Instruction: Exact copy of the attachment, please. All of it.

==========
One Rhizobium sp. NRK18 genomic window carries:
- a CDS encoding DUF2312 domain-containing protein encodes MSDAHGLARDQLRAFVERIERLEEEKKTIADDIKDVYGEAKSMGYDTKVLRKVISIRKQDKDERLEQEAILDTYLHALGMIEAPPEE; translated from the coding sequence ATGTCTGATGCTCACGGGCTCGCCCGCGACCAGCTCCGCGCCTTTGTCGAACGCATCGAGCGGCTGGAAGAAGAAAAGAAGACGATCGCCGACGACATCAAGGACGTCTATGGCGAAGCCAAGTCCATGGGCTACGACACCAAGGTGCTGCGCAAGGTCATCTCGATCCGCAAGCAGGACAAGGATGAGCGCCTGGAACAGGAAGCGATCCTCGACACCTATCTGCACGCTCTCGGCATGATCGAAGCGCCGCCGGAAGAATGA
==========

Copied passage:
One Rhizobium sp. NRK18 genomic window carries:
- a CDS encoding DUF2312 domain-containing protein encodes MSDAHGLARDQLRAFVERIERLEEEKKTIADDIKDVYGEAKSMGYDTKVLRKVISIRKQDKDERLEQEAILDTYLHALGMIEAPPEE; translated from the coding sequence ATGTCTGATGCTCACGGGCTCGCCCGCGACCAGCTCCGCGCCTTTGTCGAACGCATCGAGCGGCTGGAAGAAGAAAAGAAGACGATCGCCGACGACATCAAGGACGTCTATGGCGAAGCCAAGTCCATGGGCTACGACACCAAGGTGCTGCGCAAGGTCATCTCGATCCGCAAGCAGGACAAGGATGAGCGCCTGGAACAGGAAGCGATCCTCGACACCTATCTGCACGCTCTCGGCATGATCGAAGCGCCGCCGGAAGAATGA